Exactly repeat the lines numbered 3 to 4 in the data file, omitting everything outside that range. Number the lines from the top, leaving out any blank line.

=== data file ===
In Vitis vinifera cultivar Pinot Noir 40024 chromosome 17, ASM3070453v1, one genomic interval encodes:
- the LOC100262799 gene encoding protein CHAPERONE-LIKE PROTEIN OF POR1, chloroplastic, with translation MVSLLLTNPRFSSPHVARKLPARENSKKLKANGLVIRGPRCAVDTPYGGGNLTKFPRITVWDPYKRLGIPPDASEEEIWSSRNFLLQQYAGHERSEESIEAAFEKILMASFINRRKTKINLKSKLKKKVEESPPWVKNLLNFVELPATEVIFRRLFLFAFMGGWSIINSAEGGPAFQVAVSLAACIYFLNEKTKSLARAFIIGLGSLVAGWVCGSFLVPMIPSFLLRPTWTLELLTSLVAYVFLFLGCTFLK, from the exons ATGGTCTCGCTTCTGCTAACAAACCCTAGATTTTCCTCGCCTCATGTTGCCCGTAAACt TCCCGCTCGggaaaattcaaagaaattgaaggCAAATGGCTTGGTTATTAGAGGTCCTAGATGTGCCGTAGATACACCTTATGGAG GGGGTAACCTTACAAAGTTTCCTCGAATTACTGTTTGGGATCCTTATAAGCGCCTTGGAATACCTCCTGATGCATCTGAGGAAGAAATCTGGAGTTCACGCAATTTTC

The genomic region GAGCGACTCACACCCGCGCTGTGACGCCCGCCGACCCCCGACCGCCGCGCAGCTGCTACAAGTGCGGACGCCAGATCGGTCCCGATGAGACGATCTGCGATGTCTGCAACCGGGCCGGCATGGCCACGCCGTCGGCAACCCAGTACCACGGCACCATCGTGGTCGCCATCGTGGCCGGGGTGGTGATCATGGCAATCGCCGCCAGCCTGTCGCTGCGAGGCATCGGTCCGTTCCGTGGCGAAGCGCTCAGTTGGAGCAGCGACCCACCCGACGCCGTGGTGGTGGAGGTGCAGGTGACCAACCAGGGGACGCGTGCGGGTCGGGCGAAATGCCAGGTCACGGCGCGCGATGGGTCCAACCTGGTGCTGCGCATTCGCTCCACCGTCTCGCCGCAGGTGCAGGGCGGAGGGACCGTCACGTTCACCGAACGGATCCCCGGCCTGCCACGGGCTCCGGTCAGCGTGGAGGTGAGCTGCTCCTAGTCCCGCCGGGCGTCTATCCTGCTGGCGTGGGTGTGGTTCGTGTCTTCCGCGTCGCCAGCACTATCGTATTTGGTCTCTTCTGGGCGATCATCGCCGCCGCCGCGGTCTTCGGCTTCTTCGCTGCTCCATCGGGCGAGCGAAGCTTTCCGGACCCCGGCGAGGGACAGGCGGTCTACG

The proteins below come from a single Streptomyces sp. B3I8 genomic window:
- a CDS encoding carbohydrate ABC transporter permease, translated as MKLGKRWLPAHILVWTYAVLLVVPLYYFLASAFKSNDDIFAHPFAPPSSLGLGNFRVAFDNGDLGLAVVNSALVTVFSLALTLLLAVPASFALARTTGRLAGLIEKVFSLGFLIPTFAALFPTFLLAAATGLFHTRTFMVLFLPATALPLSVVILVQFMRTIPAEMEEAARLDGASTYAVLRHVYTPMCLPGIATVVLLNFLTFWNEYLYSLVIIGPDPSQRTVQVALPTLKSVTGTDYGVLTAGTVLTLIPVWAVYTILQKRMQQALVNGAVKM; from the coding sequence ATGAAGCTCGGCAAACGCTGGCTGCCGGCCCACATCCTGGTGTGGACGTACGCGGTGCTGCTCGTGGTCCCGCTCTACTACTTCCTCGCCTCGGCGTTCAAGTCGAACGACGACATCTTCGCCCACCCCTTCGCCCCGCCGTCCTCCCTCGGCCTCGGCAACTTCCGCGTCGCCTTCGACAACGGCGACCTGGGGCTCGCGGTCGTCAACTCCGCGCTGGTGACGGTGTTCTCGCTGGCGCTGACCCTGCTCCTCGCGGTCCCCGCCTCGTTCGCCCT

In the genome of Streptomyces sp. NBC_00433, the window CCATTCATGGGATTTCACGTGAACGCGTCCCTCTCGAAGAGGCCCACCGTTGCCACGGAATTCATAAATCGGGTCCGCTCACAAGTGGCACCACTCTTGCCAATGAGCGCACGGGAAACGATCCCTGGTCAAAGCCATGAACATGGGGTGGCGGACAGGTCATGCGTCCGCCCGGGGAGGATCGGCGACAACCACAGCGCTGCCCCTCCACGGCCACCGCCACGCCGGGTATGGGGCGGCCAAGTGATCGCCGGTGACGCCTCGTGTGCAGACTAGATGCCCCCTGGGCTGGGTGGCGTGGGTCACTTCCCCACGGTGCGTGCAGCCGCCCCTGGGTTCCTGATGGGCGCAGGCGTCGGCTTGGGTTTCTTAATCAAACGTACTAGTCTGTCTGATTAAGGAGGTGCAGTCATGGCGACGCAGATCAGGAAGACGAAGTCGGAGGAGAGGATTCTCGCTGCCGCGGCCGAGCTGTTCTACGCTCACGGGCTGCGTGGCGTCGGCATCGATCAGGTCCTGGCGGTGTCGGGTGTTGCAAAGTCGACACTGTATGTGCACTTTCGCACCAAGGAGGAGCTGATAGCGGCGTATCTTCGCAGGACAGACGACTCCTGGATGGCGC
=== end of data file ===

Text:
The genomic region GAGCGACTCACACCCGCGCTGTGACGCCCGCCGACCCCCGACCGCCGCGCAGCTGCTACAAGTGCGGACGCCAGATCGGTCCCGATGAGACGATCTGCGATGTCTGCAACCGGGCCGGCATGGCCACGCCGTCGGCAACCCAGTACCACGGCACCATCGTGGTCGCCATCGTGGCCGGGGTGGTGATCATGGCAATCGCCGCCAGCCTGTCGCTGCGAGGCATCGGTCCGTTCCGTGGCGAAGCGCTCAGTTGGAGCAGCGACCCACCCGACGCCGTGGTGGTGGAGGTGCAGGTGACCAACCAGGGGACGCGTGCGGGTCGGGCGAAATGCCAGGTCACGGCGCGCGATGGGTCCAACCTGGTGCTGCGCATTCGCTCCACCGTCTCGCCGCAGGTGCAGGGCGGAGGGACCGTCACGTTCACCGAACGGATCCCCGGCCTGCCACGGGCTCCGGTCAGCGTGGAGGTGAGCTGCTCCTAGTCCCGCCGGGCGTCTATCCTGCTGGCGTGGGTGTGGTTCGTGTCTTCCGCGTCGCCAGCACTATCGTATTTGGTCTCTTCTGGGCGATCATCGCCGCCGCCGCGGTCTTCGGCTTCTTCGCTGCTCCATCGGGCGAGCGAAGCTTTCCGGACCCCGGCGAGGGACAGGCGGTCTACG

The proteins below come from a single Streptomyces sp. B3I8 genomic window: